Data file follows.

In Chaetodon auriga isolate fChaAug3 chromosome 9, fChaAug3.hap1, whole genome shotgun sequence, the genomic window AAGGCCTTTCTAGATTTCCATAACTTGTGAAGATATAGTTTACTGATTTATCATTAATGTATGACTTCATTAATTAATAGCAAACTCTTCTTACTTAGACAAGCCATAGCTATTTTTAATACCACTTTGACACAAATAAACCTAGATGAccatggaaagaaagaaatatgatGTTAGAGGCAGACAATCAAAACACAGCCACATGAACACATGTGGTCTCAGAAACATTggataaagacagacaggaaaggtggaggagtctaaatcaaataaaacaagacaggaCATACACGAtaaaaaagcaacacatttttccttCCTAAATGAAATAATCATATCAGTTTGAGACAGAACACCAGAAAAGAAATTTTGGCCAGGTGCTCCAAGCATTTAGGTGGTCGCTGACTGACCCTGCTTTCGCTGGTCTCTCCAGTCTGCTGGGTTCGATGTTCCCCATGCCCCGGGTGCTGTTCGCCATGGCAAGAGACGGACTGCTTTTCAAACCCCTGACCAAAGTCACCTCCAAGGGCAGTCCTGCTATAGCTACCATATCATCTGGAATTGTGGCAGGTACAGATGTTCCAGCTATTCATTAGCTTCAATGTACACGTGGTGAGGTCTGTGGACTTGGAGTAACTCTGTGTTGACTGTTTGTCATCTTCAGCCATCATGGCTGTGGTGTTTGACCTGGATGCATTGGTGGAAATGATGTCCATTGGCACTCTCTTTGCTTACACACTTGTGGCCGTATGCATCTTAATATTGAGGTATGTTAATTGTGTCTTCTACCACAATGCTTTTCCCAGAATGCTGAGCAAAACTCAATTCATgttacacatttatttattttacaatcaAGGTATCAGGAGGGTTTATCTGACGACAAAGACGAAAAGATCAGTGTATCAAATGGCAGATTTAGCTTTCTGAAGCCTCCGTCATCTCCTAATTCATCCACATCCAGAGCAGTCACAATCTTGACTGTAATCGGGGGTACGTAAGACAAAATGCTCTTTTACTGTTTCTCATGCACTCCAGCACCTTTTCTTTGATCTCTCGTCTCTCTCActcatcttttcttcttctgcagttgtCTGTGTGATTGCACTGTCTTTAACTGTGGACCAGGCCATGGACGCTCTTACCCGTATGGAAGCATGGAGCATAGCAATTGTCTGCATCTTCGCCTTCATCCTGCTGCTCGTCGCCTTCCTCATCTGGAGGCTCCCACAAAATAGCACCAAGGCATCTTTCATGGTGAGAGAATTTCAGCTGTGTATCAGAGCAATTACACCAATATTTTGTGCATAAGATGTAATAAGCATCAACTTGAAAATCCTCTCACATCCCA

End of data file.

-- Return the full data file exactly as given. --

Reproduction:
In Chaetodon auriga isolate fChaAug3 chromosome 9, fChaAug3.hap1, whole genome shotgun sequence, the genomic window AAGGCCTTTCTAGATTTCCATAACTTGTGAAGATATAGTTTACTGATTTATCATTAATGTATGACTTCATTAATTAATAGCAAACTCTTCTTACTTAGACAAGCCATAGCTATTTTTAATACCACTTTGACACAAATAAACCTAGATGAccatggaaagaaagaaatatgatGTTAGAGGCAGACAATCAAAACACAGCCACATGAACACATGTGGTCTCAGAAACATTggataaagacagacaggaaaggtggaggagtctaaatcaaataaaacaagacaggaCATACACGAtaaaaaagcaacacatttttccttCCTAAATGAAATAATCATATCAGTTTGAGACAGAACACCAGAAAAGAAATTTTGGCCAGGTGCTCCAAGCATTTAGGTGGTCGCTGACTGACCCTGCTTTCGCTGGTCTCTCCAGTCTGCTGGGTTCGATGTTCCCCATGCCCCGGGTGCTGTTCGCCATGGCAAGAGACGGACTGCTTTTCAAACCCCTGACCAAAGTCACCTCCAAGGGCAGTCCTGCTATAGCTACCATATCATCTGGAATTGTGGCAGGTACAGATGTTCCAGCTATTCATTAGCTTCAATGTACACGTGGTGAGGTCTGTGGACTTGGAGTAACTCTGTGTTGACTGTTTGTCATCTTCAGCCATCATGGCTGTGGTGTTTGACCTGGATGCATTGGTGGAAATGATGTCCATTGGCACTCTCTTTGCTTACACACTTGTGGCCGTATGCATCTTAATATTGAGGTATGTTAATTGTGTCTTCTACCACAATGCTTTTCCCAGAATGCTGAGCAAAACTCAATTCATgttacacatttatttattttacaatcaAGGTATCAGGAGGGTTTATCTGACGACAAAGACGAAAAGATCAGTGTATCAAATGGCAGATTTAGCTTTCTGAAGCCTCCGTCATCTCCTAATTCATCCACATCCAGAGCAGTCACAATCTTGACTGTAATCGGGGGTACGTAAGACAAAATGCTCTTTTACTGTTTCTCATGCACTCCAGCACCTTTTCTTTGATCTCTCGTCTCTCTCActcatcttttcttcttctgcagttgtCTGTGTGATTGCACTGTCTTTAACTGTGGACCAGGCCATGGACGCTCTTACCCGTATGGAAGCATGGAGCATAGCAATTGTCTGCATCTTCGCCTTCATCCTGCTGCTCGTCGCCTTCCTCATCTGGAGGCTCCCACAAAATAGCACCAAGGCATCTTTCATGGTGAGAGAATTTCAGCTGTGTATCAGAGCAATTACACCAATATTTTGTGCATAAGATGTAATAAGCATCAACTTGAAAATCCTCTCACATCCCA